Condensation will occur as the greens produce heat. The warmer air will condense moisture on all cooler microgreens inside the container and the sides and cover.
A container with a smaller volume will cause less condensation than a container with a greater volume.
Use a container as small as possible without crushing the microgreens.
What Should the Container Be Made From?
Condensation more readily forms on glass containers. Plastic is more of an insulator than glass and is a better choice for storing microgreens.
This doesn’t mean that covering a container with plastic wrap is a good idea. Plastic wrap is so thin that it has no insulation capacity.
Plastic storage containers are the best to use.
Before I move on to the temperature, let me focus on my two favorite microgreen storage containers.
How to Store Microgreens My Way
My First Best Way
Many people don’t recommend using sealed containers or resealable bags.
But I think something that forms a seal works better than an open container covered with a damp paper towel. An airtight container can cause excess moisture, but there are ways to deal with humidity.
I use a rigid plastic container (mostly lock & lock containers) with a double layer of paper towel on the bottom and a piece of paper towel over the top held in place by the locking cover.
Layer in your microgreens so they reach the top but won’t be compressed when you place the cover on the container.
I drape the paper towel over the container and snap on the lid. The upper paper towel catches condensation on the cover that may drip down.
I use the smallest container without the microgreens spilling out the top.
*By the way, Lock & Lock containers also work great to store seeds.
Snap the cover on, and that holds the upper paper towel in place. If it gets wet, replace it.
The plastic container reduces condensation compared to glass, and the two layers of paper towels on the bottom absorb any condensation that forms and drips or runs down the sides.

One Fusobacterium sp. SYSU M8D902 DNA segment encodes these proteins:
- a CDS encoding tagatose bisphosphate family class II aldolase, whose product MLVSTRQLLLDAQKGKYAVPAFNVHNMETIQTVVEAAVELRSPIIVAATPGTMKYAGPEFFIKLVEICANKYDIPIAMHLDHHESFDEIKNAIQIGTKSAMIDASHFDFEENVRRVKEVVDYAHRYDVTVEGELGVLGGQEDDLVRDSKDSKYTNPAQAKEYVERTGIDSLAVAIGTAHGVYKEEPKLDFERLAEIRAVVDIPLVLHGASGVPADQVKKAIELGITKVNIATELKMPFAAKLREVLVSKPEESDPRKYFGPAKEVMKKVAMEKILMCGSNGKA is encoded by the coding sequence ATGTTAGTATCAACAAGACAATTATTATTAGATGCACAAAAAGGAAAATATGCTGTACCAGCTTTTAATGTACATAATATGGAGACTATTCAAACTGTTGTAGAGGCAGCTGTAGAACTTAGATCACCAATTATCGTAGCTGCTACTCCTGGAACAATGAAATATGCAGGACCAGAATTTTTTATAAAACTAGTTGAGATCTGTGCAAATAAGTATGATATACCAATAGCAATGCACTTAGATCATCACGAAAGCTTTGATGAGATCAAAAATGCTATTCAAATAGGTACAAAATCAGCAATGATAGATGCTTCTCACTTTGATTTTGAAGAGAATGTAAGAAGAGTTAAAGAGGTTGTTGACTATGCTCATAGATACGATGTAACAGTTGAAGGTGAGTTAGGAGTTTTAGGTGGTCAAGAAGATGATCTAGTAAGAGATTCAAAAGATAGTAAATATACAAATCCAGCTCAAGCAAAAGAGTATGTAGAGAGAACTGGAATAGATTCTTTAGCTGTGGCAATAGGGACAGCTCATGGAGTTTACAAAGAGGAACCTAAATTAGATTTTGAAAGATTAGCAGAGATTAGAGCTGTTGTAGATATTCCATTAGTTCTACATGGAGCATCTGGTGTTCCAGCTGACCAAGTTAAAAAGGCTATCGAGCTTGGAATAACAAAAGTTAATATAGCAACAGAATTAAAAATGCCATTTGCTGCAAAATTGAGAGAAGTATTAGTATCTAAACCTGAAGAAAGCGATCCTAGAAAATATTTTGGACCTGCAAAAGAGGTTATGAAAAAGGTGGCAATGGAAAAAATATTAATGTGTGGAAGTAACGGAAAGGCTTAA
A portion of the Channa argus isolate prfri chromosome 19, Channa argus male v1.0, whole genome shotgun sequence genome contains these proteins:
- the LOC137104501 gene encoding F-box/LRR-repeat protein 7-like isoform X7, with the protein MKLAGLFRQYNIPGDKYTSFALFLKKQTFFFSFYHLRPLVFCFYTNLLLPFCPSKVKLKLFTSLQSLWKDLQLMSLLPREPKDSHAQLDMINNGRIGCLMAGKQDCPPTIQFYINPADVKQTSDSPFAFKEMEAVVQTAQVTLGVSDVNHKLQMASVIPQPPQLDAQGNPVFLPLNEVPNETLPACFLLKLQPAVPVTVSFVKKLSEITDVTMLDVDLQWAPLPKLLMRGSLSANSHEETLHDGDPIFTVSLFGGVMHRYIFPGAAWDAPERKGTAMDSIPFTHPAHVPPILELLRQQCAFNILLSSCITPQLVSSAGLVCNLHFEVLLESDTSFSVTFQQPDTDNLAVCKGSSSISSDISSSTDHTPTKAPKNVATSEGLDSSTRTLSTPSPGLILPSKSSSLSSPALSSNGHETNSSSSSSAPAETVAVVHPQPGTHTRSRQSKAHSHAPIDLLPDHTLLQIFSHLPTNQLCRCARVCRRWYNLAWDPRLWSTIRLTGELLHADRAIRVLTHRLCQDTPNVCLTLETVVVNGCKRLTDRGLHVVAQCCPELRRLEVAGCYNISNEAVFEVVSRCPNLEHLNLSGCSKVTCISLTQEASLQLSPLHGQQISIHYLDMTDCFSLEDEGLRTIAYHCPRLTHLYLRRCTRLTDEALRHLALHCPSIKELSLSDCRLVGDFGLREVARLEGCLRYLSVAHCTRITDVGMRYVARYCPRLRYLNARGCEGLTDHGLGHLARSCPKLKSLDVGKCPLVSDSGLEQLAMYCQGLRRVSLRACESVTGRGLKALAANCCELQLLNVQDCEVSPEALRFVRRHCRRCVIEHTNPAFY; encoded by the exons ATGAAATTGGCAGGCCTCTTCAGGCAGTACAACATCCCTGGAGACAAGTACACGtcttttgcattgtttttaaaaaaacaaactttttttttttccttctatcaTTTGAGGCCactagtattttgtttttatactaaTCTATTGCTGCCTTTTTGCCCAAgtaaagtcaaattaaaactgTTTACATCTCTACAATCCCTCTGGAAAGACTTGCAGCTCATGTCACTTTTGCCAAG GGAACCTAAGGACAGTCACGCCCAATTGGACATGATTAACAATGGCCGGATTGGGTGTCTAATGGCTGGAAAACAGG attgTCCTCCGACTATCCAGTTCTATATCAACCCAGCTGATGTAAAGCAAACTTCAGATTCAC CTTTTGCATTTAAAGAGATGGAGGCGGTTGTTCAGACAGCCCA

The lock-n-lock containers have a raised middle section that keeps most microgreens out of significant condensation.
When it’s very humid in the summer, I open the refrigerator door to get water and iced coffee reasonably often. Yes, the paper towel does get wet, but the towel spreads out the moisture, and the greens aren’t lying in a pool of water.
All would be perfect, except I’m always afraid I’ll push the container to the back of the shelf, where more often than not, it freezes. I have an older unit, and maybe this isn’t a problem for you, but for me, it is.
The crisper section of my refrigerator is at the most consistent and safe temperature.
But it’s hard to fit a container in my crisper as I’m always fighting with it and something else for space.
But I found that it works well using this method and storing the container on the shelf as long as I’m careful not to push it back on the shelf.
My Second Way to Store Microgreens
I use the second method when I have only a few microgreens to store or am in a hurry.
I use a gallon resealable plastic bag that I have poked 10 to 12 times with a paring knife, making ½-inch slots.
I lay the bag on the table and slide in two layers of dry paper towels.
Then I fill the bag with my microgreens, lay it on the table, paper towel side down, and gently push the air out the slots.
I don’t forcefully push down on the microgreens, just enough to remove the excess air.